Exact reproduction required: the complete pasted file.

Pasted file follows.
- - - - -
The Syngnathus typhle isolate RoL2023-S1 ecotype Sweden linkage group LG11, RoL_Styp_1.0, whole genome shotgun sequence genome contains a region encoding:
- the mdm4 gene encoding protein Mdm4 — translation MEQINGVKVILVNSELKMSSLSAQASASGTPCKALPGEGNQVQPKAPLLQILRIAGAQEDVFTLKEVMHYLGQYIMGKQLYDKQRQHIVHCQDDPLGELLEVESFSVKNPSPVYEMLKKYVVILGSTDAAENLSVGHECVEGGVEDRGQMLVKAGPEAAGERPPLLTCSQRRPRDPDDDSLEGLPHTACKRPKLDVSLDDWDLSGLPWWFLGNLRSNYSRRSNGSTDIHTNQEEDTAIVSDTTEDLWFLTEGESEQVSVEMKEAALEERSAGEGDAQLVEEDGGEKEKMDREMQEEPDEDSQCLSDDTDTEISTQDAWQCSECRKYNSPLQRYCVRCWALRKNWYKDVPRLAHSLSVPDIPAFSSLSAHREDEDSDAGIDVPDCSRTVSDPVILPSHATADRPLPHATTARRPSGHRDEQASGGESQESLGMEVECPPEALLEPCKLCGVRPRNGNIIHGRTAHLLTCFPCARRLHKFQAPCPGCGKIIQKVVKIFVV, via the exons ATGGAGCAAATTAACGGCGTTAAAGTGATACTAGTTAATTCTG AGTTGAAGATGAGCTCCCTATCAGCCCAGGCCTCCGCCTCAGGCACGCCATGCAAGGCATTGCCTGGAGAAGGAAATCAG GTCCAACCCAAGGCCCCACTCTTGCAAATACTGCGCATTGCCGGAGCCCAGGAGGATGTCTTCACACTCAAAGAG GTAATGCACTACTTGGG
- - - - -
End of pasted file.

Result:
The Syngnathus typhle isolate RoL2023-S1 ecotype Sweden linkage group LG11, RoL_Styp_1.0, whole genome shotgun sequence genome contains a region encoding:
- the mdm4 gene encoding protein Mdm4 — translation MEQINGVKVILVNSELKMSSLSAQASASGTPCKALPGEGNQVQPKAPLLQILRIAGAQEDVFTLKEVMHYLGQYIMGKQLYDKQRQHIVHCQDDPLGELLEVESFSVKNPSPVYEMLKKYVVILGSTDAAENLSVGHECVEGGVEDRGQMLVKAGPEAAGERPPLLTCSQRRPRDPDDDSLEGLPHTACKRPKLDVSLDDWDLSGLPWWFLGNLRSNYSRRSNGSTDIHTNQEEDTAIVSDTTEDLWFLTEGESEQVSVEMKEAALEERSAGEGDAQLVEEDGGEKEKMDREMQEEPDEDSQCLSDDTDTEISTQDAWQCSECRKYNSPLQRYCVRCWALRKNWYKDVPRLAHSLSVPDIPAFSSLSAHREDEDSDAGIDVPDCSRTVSDPVILPSHATADRPLPHATTARRPSGHRDEQASGGESQESLGMEVECPPEALLEPCKLCGVRPRNGNIIHGRTAHLLTCFPCARRLHKFQAPCPGCGKIIQKVVKIFVV, via the exons ATGGAGCAAATTAACGGCGTTAAAGTGATACTAGTTAATTCTG AGTTGAAGATGAGCTCCCTATCAGCCCAGGCCTCCGCCTCAGGCACGCCATGCAAGGCATTGCCTGGAGAAGGAAATCAG GTCCAACCCAAGGCCCCACTCTTGCAAATACTGCGCATTGCCGGAGCCCAGGAGGATGTCTTCACACTCAAAGAG GTAATGCACTACTTGGG